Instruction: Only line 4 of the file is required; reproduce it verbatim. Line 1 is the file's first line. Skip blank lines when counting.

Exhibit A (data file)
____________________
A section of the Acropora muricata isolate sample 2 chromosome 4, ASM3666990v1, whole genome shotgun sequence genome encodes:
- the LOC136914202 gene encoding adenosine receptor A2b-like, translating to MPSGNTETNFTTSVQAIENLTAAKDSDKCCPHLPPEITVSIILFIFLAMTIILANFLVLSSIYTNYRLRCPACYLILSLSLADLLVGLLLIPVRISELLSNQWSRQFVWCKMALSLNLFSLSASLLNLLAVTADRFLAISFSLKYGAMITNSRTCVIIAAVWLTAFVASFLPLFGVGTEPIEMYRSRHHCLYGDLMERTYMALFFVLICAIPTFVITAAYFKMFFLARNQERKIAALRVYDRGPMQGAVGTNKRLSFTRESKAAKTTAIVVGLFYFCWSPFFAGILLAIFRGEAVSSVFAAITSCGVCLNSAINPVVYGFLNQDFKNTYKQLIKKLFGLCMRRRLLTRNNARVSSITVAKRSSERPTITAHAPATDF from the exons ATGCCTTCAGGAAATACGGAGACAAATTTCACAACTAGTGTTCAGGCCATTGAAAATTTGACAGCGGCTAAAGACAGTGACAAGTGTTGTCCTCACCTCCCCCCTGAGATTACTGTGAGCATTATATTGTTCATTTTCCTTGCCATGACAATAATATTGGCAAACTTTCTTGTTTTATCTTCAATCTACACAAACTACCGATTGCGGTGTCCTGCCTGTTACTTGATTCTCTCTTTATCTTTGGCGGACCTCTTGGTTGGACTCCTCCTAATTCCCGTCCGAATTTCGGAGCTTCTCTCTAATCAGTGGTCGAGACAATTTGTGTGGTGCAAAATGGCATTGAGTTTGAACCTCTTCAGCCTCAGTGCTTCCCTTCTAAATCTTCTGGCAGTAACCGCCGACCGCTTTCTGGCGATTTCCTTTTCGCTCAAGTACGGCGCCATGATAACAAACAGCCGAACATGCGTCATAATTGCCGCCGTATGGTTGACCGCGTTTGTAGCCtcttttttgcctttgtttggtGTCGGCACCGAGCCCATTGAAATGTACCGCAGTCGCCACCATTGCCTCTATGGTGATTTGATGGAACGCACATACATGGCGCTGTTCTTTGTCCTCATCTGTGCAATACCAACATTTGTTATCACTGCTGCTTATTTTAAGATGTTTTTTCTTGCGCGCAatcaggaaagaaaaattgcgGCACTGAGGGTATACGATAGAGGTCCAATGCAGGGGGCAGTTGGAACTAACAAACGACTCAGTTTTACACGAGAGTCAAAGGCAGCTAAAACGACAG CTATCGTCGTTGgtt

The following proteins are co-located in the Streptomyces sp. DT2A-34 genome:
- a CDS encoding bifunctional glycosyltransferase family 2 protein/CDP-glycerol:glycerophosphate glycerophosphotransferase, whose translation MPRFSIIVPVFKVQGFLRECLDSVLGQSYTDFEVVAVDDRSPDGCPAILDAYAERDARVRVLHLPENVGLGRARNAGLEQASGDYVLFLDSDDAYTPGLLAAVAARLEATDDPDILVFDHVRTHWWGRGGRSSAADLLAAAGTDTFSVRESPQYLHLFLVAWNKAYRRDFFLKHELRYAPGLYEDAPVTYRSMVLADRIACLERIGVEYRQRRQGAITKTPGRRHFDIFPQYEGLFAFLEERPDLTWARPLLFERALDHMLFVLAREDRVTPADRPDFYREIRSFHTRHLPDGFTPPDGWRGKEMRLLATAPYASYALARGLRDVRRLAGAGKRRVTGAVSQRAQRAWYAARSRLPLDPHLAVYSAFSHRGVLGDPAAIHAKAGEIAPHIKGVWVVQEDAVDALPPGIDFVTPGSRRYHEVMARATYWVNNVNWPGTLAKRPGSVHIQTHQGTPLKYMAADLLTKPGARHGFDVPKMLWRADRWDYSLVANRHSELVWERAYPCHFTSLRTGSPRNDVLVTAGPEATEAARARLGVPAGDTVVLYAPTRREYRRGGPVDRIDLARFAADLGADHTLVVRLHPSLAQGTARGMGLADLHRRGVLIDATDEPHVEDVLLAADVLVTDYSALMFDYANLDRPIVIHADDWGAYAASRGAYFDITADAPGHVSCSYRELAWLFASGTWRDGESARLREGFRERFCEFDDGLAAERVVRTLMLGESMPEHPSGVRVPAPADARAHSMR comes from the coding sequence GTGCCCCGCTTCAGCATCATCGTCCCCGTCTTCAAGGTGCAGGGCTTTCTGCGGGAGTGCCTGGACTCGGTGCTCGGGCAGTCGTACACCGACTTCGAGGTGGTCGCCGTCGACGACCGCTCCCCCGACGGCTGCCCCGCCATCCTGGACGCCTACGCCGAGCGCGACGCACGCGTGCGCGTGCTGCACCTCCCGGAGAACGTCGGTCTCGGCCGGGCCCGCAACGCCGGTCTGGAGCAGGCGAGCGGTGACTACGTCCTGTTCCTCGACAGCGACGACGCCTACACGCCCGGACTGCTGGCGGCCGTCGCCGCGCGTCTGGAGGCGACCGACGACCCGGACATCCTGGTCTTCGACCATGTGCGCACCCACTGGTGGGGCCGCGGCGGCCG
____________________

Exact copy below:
- a CDS encoding bifunctional glycosyltransferase family 2 protein/CDP-glycerol:glycerophosphate glycerophosphotransferase, whose translation MPRFSIIVPVFKVQGFLRECLDSVLGQSYTDFEVVAVDDRSPDGCPAILDAYAERDARVRVLHLPENVGLGRARNAGLEQASGDYVLFLDSDDAYTPGLLAAVAARLEATDDPDILVFDHVRTHWWGRGGRSSAADLLAAAGTDTFSVRESPQYLHLFLVAWNKAYRRDFFLKHELRYAPGLYEDAPVTYRSMVLADRIACLERIGVEYRQRRQGAITKTPGRRHFDIFPQYEGLFAFLEERPDLTWARPLLFERALDHMLFVLAREDRVTPADRPDFYREIRSFHTRHLPDGFTPPDGWRGKEMRLLATAPYASYALARGLRDVRRLAGAGKRRVTGAVSQRAQRAWYAARSRLPLDPHLAVYSAFSHRGVLGDPAAIHAKAGEIAPHIKGVWVVQEDAVDALPPGIDFVTPGSRRYHEVMARATYWVNNVNWPGTLAKRPGSVHIQTHQGTPLKYMAADLLTKPGARHGFDVPKMLWRADRWDYSLVANRHSELVWERAYPCHFTSLRTGSPRNDVLVTAGPEATEAARARLGVPAGDTVVLYAPTRREYRRGGPVDRIDLARFAADLGADHTLVVRLHPSLAQGTARGMGLADLHRRGVLIDATDEPHVEDVLLAADVLVTDYSALMFDYANLDRPIVIHADDWGAYAASRGAYFDITADAPGHVSCSYRELAWLFASGTWRDGESARLREGFRERFCEFDDGLAAERVVRTLMLGESMPEHPSGVRVPAPADARAHSMR comes from the coding sequence GTGCCCCGCTTCAGCATCATCGTCCCCGTCTTCAAGGTGCAGGGCTTTCTGCGGGAGTGCCTGGACTCGGTGCTCGGGCAGTCGTACACCGACTTCGAGGTGGTCGCCGTCGACGACCGCTCCCCCGACGGCTGCCCCGCCATCCTGGACGCCTACGCCGAGCGCGACGCACGCGTGCGCGTGCTGCACCTCCCGGAGAACGTCGGTCTCGGCCGGGCCCGCAACGCCGGTCTGGAGCAGGCGAGCGGTGACTACGTCCTGTTCCTCGACAGCGACGACGCCTACACGCCCGGACTGCTGGCGGCCGTCGCCGCGCGTCTGGAGGCGACCGACGACCCGGACATCCTGGTCTTCGACCATGTGCGCACCCACTGGTGGGGCCGCGGCGGCCG